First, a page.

"Moe" Berg: Sportsman, Scholar, Spy
Morris “Moe” Berg, a professional baseball player who also served his country as an intelligence officer, lived a life many can only dream of. A true Renaissance man, Berg graduated from Princeton University, passed the New York State bar exam and learned eight languages.
After graduating from college in 1923, Moe played 15 seasons of major-league baseball as a shortstop, catcher and coach. Pictured are his cards as coach of the Boston Red Sox in 1940 and as catcher for the Washington Senators (from 1932 - 34).
Mixing Baseball and Intelligence
Berg’s entrance into the field of intelligence began when he, Babe Ruth, Lou Gehrig and other baseball greats formed an all-star team and traveled to Japan in the mid-1930s for exhibition games.
Proficient in Japanese, Berg talked his way into one of the tallest buildings in Tokyo. He climbed to the rooftop alone and used a movie camera to film the capital city’s shipyards. Reportedly, the US used Berg’s footage to plan bombing raids over Tokyo in World War II.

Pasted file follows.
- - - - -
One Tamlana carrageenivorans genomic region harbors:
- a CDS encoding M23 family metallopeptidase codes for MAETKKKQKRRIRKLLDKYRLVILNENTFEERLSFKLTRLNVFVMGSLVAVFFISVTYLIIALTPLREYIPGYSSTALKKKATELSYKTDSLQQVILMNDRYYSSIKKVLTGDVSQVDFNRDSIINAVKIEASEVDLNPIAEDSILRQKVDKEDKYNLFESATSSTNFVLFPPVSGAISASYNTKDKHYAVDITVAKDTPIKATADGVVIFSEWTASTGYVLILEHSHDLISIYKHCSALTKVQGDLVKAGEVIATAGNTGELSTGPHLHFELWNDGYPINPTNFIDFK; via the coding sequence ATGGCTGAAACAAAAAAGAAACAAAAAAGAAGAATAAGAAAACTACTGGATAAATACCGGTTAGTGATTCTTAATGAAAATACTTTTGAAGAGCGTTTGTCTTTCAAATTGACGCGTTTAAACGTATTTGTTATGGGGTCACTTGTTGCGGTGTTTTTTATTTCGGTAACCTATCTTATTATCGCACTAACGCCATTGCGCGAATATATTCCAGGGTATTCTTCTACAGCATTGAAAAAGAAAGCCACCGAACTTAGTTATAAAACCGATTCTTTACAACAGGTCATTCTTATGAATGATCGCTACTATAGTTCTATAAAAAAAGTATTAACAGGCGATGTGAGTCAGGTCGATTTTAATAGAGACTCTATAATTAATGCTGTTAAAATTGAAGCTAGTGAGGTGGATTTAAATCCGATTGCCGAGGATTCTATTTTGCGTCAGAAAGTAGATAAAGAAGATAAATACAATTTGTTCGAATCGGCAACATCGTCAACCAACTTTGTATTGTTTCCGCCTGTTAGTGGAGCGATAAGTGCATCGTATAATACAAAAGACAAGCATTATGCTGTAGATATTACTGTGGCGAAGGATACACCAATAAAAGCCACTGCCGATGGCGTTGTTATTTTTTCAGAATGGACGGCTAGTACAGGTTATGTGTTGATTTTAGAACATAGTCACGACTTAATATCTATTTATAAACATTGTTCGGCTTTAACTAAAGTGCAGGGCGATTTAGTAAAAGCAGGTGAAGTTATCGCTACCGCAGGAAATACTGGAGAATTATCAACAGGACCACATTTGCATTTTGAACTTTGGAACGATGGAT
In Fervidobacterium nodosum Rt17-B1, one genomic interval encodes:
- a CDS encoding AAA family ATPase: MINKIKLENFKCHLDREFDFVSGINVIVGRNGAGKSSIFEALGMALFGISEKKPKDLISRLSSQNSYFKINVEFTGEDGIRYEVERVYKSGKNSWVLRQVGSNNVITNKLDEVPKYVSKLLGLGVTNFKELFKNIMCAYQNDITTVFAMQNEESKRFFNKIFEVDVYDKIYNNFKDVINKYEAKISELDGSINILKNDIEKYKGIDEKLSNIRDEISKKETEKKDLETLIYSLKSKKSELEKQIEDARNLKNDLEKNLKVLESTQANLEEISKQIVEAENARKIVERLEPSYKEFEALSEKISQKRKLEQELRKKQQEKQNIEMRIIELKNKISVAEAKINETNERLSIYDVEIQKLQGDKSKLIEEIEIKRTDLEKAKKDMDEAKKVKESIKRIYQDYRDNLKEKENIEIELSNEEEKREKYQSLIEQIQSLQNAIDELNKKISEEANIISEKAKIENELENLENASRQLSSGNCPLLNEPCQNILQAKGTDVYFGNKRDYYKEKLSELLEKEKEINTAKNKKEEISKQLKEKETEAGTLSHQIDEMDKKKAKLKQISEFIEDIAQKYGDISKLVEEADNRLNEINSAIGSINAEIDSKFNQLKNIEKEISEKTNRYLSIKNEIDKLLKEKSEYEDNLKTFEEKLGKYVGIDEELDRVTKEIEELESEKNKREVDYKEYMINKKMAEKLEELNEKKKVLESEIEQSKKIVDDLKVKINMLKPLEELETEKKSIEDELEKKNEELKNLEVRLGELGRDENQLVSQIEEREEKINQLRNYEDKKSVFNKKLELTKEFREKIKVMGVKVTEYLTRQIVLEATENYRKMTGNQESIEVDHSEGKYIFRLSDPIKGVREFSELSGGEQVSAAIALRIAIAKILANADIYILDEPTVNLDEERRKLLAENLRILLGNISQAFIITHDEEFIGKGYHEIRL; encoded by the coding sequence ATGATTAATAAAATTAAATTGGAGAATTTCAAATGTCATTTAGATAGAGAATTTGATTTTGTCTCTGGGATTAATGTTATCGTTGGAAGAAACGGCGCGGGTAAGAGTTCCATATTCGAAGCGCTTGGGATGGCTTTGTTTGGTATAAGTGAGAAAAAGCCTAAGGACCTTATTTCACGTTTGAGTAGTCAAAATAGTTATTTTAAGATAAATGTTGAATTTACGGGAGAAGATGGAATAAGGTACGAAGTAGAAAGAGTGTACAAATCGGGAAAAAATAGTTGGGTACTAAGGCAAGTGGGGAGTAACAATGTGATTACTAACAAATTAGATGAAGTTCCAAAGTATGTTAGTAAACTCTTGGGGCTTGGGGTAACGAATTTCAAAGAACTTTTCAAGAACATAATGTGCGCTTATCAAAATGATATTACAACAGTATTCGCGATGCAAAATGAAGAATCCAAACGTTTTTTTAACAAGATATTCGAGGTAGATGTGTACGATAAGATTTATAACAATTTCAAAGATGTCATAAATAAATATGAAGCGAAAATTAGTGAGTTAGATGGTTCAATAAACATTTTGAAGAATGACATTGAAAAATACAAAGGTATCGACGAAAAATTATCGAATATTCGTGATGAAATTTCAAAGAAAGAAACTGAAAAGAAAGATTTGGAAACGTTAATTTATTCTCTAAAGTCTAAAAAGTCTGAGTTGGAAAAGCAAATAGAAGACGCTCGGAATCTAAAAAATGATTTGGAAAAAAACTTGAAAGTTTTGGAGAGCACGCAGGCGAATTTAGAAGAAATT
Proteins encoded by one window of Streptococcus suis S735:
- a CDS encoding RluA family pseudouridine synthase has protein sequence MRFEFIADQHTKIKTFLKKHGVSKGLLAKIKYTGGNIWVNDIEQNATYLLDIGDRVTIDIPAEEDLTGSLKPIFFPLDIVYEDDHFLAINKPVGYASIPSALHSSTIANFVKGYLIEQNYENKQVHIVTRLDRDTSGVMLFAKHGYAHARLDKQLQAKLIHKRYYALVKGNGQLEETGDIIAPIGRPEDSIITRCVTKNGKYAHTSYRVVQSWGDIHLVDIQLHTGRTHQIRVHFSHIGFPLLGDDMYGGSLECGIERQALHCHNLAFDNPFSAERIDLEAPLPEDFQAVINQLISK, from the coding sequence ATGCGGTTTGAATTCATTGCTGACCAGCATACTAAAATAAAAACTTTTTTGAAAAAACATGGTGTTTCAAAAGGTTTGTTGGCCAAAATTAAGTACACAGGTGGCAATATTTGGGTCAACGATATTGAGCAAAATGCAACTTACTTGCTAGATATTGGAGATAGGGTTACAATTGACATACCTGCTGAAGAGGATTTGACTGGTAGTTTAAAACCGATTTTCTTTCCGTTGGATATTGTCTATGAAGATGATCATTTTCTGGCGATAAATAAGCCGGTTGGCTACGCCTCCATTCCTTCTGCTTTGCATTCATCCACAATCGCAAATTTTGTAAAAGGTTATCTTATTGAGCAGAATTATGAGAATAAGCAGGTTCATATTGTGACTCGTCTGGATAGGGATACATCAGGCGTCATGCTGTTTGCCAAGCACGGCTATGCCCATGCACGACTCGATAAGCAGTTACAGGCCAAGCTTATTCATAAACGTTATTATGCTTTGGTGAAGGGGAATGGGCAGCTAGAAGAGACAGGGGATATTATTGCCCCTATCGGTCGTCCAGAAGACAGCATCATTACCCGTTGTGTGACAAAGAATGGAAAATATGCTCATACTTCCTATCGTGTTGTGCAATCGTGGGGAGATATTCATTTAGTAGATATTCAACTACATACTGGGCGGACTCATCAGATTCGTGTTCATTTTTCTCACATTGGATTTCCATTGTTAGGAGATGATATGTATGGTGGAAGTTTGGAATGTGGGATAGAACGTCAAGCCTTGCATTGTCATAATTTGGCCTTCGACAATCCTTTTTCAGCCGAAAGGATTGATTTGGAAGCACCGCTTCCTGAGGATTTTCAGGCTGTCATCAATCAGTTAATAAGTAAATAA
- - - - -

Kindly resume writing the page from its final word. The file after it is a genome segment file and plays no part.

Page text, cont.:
OSS Intelligence Career Highlights
Following the attack on Pearl Harbor in 1941, Berg initially joined the White House’s new Office of Inter-American Affairs but left for the Office of Strategic Services (OSS) in 1943. He became a paramilitary officer and carried out various intelligence operations in Europe, including parachuting into Yugoslavia to evaluate resistance groups there.
By 1945 Berg had been tasked to determine whether Nazi Germany was close to having a nuclear weapon. Using his language skills and charm, he managed to locate and chat with Werner Heisenberg, a top physicist in the Third Reich. Berg accurately determined that the answer was “no.”
Berg stayed with the OSS until it dissolved in 1945. Afterward, he served on the staff of NATO’s Advisory Group for Aeronautical Research and Development.
Before his death in 1972, Berg said, “Maybe I’m not in the Cooperstown Baseball Hall of Fame like so many of my baseball buddies, but I’m happy I had the chance to play pro ball and am especially proud of my contributions to my country. Perhaps I could not hit like Babe Ruth, but I spoke more languages than he did.”
The baseball cards pictured here are held in the CIA Museum’s collection.